Court ruling is huge victory for Iowa water quality

A Polk County District Court judge rejected a lawsuit by the Iowa Farm Bureau Federation and two other industry groups seeking to invalidate the most significant water quality regulations adopted in Iowa during the past decade.

The Iowa Department of Natural Resources adopted its “antidegradation” rule to protect water quality in 2010, more than a decade after the U.S. Environmental Protection Agency instructed Iowa policy-makers to improve the state’s regulations in this area. Immediately after the EPA signed off on the DNR’s rule, the Iowa Farm Bureau Federation, Iowa Renewable Fuels Association, and Iowa Water Environment Association filed suit against the DNR and the state Environmental Protection Commission, which had voted to approve the antidegradation rule. The lawsuit charged that the rule was invalid because two of the EPC members should not have been able to vote for it. In addition, the plaintiffs charged that the “Outstanding Iowa Waters” portion of the antidegradation rule violates Iowa Code because it is more restrictive than federal law.

On March 30, Polk County District Court Judge Mary Pat Gunderson declared all the legal challenges “without merit” in a summary judgment. Although Farm Bureau and the other groups are likely to appeal, the summary judgment is a strong statement that the plaintiffs’ case was not even worth considering at a trial.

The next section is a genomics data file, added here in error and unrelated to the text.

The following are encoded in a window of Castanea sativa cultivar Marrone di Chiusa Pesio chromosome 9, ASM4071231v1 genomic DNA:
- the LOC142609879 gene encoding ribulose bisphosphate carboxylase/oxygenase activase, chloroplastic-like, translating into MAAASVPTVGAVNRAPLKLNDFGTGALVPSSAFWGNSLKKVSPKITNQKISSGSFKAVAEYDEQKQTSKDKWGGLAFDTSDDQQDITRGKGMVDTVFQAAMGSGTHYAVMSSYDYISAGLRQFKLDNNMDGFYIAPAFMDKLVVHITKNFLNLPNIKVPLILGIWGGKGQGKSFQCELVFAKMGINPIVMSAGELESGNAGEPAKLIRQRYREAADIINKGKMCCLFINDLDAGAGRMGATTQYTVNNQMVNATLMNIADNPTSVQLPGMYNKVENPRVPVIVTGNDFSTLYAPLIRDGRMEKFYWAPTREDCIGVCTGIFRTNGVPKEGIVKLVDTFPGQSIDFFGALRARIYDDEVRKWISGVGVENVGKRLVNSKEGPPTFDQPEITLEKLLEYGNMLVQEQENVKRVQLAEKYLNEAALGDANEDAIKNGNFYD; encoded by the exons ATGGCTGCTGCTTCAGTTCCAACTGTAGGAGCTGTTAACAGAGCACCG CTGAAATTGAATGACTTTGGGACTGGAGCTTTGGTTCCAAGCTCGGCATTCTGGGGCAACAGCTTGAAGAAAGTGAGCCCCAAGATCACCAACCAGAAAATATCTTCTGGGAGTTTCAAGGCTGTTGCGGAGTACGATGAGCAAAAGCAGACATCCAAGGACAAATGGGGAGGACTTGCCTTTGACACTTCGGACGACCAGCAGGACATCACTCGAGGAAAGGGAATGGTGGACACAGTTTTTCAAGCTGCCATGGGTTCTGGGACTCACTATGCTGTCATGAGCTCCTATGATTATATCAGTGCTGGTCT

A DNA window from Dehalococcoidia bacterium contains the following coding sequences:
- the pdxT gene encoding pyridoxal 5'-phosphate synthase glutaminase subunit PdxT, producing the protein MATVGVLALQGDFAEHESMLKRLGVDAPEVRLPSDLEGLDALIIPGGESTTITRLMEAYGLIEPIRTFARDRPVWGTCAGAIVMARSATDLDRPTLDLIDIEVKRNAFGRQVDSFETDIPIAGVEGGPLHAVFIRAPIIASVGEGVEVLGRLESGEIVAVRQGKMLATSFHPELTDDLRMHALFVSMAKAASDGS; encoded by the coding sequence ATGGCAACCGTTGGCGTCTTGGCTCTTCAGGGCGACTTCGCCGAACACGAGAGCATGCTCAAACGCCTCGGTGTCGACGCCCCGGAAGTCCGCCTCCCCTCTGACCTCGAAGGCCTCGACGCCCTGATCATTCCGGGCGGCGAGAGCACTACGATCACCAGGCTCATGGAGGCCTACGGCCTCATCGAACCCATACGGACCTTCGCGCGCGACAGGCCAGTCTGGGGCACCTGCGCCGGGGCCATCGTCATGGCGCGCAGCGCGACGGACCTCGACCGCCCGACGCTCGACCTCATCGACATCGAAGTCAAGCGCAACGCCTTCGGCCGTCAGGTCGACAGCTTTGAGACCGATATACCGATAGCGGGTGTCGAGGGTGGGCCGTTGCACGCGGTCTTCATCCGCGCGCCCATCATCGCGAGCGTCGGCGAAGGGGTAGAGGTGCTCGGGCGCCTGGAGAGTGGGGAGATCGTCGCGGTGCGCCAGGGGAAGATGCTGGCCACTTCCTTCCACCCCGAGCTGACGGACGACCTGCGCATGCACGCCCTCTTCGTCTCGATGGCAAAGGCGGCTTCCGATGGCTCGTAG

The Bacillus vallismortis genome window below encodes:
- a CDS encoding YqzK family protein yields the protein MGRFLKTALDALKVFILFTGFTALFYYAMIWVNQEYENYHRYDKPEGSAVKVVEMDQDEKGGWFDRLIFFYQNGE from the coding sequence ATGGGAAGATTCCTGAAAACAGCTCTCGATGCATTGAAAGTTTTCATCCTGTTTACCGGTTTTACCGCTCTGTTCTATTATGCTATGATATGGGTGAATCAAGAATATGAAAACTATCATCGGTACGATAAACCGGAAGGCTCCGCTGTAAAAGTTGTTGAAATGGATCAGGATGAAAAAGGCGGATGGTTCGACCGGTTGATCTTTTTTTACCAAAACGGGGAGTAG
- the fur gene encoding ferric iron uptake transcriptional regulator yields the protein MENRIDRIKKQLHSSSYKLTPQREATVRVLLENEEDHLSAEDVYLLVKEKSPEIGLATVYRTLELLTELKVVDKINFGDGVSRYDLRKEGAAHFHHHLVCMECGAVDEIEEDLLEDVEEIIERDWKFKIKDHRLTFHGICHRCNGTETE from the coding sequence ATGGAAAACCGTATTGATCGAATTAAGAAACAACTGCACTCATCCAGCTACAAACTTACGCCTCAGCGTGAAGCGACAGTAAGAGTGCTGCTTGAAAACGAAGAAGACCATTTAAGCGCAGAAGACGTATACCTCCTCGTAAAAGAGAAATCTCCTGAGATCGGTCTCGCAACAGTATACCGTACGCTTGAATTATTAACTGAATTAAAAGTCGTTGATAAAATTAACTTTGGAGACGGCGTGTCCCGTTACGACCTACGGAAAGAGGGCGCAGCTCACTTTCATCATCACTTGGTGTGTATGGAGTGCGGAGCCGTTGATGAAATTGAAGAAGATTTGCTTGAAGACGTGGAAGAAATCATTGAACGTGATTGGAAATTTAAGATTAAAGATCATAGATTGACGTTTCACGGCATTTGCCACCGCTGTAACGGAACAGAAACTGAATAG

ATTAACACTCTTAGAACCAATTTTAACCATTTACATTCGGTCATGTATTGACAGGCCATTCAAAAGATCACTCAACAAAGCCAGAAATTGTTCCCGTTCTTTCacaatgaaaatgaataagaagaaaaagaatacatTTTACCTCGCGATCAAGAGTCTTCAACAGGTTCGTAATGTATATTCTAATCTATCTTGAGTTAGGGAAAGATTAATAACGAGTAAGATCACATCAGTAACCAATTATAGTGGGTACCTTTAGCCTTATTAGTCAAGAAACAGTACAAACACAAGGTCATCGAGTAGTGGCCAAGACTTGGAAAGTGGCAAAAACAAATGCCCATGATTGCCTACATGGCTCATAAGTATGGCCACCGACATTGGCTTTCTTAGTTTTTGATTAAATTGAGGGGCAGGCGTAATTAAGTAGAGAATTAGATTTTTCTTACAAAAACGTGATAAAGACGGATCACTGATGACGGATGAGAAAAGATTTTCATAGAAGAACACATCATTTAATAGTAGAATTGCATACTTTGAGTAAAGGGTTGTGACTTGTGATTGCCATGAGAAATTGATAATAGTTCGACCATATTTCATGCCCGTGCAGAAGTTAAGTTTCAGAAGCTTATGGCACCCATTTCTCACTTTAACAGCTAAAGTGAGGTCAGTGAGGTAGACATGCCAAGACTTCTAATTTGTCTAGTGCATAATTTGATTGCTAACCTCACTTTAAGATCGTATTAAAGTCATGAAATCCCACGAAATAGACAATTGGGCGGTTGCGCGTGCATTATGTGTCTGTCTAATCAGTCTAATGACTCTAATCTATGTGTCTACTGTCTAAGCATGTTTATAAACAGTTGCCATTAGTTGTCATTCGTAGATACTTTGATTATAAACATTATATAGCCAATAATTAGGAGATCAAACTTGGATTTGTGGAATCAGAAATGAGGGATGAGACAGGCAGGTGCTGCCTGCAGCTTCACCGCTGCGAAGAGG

This case was closely watched in the business and environmental communities. Several corporate advocacy organizations, including the Agribusiness Association of Iowa and the Association of Business and Industry, intervened on behalf of the petitioners. Three environmental organizations intervened supporting the defendants: Environmental Law & Policy Center, Iowa Environmental Council, and Sierra Club Iowa Chapter.

I enclose press releases below from the Iowa Environmental Council and the Sierra Club Iowa Chapter. Judge Gunderson’s ruling does not appear to be listed yet on the Iowa Judicial Branch fifth district web page. I obtained a copy of her ruling and thought some excerpts were worth posting.